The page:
Race, Ethnicity and Immigration

Contemporary Studies of Race & Ethnicity (SOC 321) - (Expected to be offered in 2017-2018)

The Contemporary Studies of Race & Ethnicity (CSRE) workshop's purpose is to provide a forum to disseminate knowledge and facilitate dialogue among graduate students, faculty, and visiting scholars working on or interested in research about contemporary studies related to race & ethnicity. Though the Sociology department hosts the workshop, we seek to bring scholars together across disciplines to explore topics such as ethno-racial hierarchies, racial attitudes, and intergroup relations, as well as the role of race in institutions, politics, and everyday life.

Read moreContemporary Studies of Race & Ethnicity (SOC 321) - (Expected to be offered in 2017-2018)
2017 Apr 04

Deborah Minjee Kang: Immigration Policy in Emerging Migrant-Recipient Countries: The Case of South Korea and Leslie Wang: Being a Satellite Baby: Chinese American Experiences of Transnational Parent-Child Separation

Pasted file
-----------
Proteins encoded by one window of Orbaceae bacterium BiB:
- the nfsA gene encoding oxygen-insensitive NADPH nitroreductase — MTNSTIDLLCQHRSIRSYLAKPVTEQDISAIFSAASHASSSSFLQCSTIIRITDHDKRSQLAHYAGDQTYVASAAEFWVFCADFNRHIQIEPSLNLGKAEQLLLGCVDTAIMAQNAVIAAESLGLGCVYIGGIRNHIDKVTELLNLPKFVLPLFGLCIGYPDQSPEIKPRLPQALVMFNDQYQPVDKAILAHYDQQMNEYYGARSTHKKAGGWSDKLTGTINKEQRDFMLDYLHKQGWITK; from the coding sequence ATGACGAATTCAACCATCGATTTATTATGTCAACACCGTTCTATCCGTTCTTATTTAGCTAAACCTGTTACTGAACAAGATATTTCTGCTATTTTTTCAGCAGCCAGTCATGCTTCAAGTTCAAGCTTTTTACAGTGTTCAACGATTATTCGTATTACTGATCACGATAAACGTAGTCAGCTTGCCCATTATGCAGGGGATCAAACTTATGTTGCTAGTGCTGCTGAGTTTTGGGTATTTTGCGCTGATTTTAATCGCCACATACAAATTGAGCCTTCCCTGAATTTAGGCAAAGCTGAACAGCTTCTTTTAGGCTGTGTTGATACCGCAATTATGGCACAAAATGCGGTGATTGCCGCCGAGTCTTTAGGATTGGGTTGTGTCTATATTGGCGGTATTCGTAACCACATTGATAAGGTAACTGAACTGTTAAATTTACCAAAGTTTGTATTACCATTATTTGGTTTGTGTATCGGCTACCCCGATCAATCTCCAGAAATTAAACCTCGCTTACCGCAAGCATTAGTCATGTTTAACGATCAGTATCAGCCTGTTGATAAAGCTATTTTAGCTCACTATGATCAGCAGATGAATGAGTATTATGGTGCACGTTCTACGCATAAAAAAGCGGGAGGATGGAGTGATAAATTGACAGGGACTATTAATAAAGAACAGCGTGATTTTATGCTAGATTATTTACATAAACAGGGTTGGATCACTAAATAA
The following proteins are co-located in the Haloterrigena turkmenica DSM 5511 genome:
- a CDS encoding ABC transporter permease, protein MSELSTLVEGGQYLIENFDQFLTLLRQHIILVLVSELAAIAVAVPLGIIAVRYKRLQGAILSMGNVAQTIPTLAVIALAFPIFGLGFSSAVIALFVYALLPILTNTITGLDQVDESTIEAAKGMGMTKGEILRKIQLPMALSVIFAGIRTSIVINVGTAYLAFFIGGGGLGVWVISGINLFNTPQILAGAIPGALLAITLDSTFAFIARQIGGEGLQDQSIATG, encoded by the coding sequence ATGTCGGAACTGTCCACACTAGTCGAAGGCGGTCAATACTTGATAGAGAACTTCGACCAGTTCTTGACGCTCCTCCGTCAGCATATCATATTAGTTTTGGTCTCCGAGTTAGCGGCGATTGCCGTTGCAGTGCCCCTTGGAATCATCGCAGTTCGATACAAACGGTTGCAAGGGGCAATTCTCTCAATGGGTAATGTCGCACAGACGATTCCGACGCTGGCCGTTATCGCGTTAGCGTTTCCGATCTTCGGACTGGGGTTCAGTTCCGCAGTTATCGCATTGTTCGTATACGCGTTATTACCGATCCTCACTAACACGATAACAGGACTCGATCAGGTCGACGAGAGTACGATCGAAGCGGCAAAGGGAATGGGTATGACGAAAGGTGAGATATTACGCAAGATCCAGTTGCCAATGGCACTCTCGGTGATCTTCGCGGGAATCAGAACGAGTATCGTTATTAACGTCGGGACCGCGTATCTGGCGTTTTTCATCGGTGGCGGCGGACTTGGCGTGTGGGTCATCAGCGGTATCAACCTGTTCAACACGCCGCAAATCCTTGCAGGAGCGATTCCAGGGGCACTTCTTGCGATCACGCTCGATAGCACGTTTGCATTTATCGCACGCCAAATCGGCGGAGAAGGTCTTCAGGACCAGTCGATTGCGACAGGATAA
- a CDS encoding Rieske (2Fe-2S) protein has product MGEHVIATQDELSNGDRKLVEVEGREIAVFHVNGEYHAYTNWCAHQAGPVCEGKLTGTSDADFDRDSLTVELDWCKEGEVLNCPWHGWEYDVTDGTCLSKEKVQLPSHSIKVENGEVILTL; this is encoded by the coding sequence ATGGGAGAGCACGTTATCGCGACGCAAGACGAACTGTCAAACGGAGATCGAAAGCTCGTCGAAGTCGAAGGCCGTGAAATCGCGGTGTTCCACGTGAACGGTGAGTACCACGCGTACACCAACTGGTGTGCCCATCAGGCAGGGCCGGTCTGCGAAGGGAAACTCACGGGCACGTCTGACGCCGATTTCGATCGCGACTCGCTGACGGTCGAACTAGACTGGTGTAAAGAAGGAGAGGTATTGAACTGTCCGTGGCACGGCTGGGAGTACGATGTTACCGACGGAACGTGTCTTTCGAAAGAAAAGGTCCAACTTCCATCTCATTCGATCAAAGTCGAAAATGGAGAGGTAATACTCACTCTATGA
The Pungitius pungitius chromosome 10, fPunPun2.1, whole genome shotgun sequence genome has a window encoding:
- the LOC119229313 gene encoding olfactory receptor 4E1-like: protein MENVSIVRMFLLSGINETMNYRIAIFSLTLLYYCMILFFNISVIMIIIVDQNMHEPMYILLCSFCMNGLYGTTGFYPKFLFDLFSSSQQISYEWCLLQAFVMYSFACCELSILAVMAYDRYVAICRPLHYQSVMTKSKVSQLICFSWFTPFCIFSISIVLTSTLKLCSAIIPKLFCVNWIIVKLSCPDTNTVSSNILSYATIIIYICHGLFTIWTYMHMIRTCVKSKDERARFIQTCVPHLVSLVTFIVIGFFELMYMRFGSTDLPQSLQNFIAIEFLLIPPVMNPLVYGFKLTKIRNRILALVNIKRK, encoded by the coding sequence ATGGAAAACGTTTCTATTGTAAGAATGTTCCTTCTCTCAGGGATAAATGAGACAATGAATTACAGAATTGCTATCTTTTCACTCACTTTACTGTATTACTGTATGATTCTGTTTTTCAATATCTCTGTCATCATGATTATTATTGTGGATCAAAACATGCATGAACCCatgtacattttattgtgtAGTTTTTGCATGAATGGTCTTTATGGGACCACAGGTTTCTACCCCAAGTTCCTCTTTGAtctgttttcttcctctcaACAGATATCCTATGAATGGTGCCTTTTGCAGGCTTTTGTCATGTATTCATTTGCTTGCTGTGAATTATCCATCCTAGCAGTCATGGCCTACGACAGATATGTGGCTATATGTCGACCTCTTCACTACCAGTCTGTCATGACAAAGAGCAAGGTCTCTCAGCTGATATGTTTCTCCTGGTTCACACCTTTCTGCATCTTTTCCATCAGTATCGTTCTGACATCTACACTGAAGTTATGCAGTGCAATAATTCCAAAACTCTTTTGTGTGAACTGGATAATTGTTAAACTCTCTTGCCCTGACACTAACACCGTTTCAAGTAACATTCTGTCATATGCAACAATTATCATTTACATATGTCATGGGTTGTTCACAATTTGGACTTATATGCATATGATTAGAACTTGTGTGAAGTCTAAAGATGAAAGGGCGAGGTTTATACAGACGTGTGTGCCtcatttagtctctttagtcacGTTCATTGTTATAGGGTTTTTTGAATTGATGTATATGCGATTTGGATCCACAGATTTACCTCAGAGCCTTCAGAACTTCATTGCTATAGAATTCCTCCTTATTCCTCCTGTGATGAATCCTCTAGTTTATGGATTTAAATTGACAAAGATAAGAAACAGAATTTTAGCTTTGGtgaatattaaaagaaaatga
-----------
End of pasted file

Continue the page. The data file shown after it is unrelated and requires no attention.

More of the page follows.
12:00pm to 1:30pm


William James Hall 450

Migration and Immigrant Incorporation Workshop presentation by Deborah Minjee Kang, Graduate Student at The Fletcher School of Law and Diplomacy, Tufts University and Leslie Wang, Assistant Professor of Sociology at University of Massachusetts-Boston.

Police Violence and Citizen Crime Reporting in the Black Community

October 11, 2016

In a new study, published in the current issue of the American Sociological Review, I investigate how publicized cases of police violence against unarmed black men — most prominently the 2004 beating of Frank Jude by white police officers in Milwaukee, Wisconsin — affected 911 calls in Milwaukee. Coauthored with fellow sociologists Andrew Papachristos (of Yale) and David S.

2016 Oct 21

Justin Gest: The New Minority: White Working Class Politics in an Age of Immigration and Inequality

4:15pm to 6:00pm


Center for European Studies (CES) 27 Kirkland Street, Hoffman Room

Seminar on Exclusion and Inclusion in Europe presentation by Justin Gest, Assistant Professor of Public Policy, George Mason University’s School of Policy, Government and International Affairs